Barclays has released a new study looking at how retailers are responding to Brexit, with three quarters already looking towards building more efficient supply chains.
Around a third (30 per cent) said they were considering changing suppliers, while 28 per cent are looking at sourcing from different countries. That could benefit the UK: a third of retailers (32 per cent) predict that they will source more from the United Kingdom, with only 12 per cent expecting a reduction. Asia could also be a winner; 52 per cent expect to increase supply chain activity in India and 43 per cent in China. Consumers can expect to buy more products with an African supply source (38 per cent), but Europe fares less well, with 43 per cent of respondents anticipating a reduction in what they source from the region.
Ian Gilmartin, head of retail and wholesale at Barclays, said, “Getting your supply chain strategy right can be the key to success for retailers. It’s a mixed picture, but there are some encouraging findings in our post-Brexit survey. Retailers are not overly pessimistic about the impact of the vote on their supply chains, and yet they are still thinking carefully about what they need to do now, in particular with regards to which regions they source from and their foreign exchange strategy.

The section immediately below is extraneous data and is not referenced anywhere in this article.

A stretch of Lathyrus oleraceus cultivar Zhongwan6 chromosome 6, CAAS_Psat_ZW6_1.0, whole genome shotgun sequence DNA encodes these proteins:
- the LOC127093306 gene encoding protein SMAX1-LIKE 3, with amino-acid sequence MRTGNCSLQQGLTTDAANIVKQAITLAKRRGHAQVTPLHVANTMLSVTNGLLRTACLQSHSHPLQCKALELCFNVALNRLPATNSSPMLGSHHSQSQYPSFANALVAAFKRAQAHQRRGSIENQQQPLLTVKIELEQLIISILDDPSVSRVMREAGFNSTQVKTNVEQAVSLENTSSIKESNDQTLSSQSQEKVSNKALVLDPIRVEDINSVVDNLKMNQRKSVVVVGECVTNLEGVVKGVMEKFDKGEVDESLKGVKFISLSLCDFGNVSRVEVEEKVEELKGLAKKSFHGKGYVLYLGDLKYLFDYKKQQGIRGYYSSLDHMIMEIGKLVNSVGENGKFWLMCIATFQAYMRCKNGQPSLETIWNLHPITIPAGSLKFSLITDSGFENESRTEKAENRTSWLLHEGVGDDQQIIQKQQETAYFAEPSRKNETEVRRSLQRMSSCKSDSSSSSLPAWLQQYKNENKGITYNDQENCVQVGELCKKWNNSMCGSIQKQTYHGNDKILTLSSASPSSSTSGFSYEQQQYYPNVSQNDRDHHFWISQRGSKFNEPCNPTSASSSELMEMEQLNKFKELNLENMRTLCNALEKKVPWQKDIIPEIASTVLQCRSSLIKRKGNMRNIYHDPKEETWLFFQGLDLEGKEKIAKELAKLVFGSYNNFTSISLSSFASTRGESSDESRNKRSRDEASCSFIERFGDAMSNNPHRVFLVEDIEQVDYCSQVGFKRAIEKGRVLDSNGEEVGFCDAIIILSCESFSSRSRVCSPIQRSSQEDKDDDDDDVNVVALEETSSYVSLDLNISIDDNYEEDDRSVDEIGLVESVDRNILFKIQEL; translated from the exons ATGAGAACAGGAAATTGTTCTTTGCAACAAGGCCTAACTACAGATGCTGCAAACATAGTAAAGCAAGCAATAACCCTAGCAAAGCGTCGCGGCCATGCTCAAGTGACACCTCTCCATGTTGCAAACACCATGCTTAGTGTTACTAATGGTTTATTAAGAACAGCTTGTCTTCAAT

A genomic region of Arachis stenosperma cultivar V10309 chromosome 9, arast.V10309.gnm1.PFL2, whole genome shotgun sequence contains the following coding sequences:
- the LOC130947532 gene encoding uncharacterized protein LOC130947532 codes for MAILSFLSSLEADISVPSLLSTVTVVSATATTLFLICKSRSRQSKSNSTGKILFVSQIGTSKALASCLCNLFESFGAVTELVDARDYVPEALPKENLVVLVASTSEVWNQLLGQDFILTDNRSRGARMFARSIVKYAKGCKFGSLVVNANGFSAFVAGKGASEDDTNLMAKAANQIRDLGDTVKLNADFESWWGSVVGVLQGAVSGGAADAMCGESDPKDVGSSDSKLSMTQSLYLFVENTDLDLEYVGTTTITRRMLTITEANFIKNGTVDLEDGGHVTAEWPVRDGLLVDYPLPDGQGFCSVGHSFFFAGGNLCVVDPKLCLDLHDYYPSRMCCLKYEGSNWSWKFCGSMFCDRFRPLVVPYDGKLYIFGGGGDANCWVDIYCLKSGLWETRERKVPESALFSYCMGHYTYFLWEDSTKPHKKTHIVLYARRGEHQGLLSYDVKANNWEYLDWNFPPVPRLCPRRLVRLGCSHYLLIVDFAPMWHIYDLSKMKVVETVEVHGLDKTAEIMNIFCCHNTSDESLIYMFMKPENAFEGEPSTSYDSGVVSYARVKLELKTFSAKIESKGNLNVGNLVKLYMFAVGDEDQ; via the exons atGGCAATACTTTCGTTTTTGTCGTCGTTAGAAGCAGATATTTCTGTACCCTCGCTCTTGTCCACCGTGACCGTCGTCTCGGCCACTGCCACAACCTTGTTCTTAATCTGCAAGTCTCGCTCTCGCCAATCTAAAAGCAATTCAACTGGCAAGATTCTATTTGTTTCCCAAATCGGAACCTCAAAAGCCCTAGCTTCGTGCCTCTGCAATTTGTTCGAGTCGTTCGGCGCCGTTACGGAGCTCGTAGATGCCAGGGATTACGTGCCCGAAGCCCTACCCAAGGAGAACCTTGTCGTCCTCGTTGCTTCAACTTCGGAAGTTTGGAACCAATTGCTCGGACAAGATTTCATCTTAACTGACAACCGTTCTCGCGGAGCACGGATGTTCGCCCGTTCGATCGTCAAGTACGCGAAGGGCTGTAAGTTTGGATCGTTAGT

“It’s also reassuring to note that most retailers don’t intend to pass on costs to their customers and will instead look for other ways to tackle supply chain issues. The really significant news is that a third of retailers surveyed intend to increase domestic supply chain activity. At a time when we’ve all got to pull together to encourage growth in the UK this is a very positive sign, and at Barclays, we’re committed to doing all we can to support our clients with their supply chain strategy and to help businesses thrive.”
Although half (52 per cent) think that their business is unprepared for Brexit, a small majority (56 per cent) actually think that Brexit will have no real impact (41 per cent) or a positive impact (15 per cent) on their supply chain.
Cost management was already high on the agenda of finance directors before the EU vote, says Barclays. However, most retailers (59 per cent) expect supply chain costs to remain the same or just increase slightly. Consumers will also be relieved to discover that only a third of retailers (31 per cent) expect cost changes to result in price increases for customers.
As might be expected following the recent moves in the currency markets, foreign exchange concerns are high on the list of supply chain considerations. Four in five retailers (81 per cent) expect the effect of Brexit on foreign exchange rates to have a negative impact on their supply chain and 70 per cent will be reviewing their currency hedging strategy in light of the referendum result.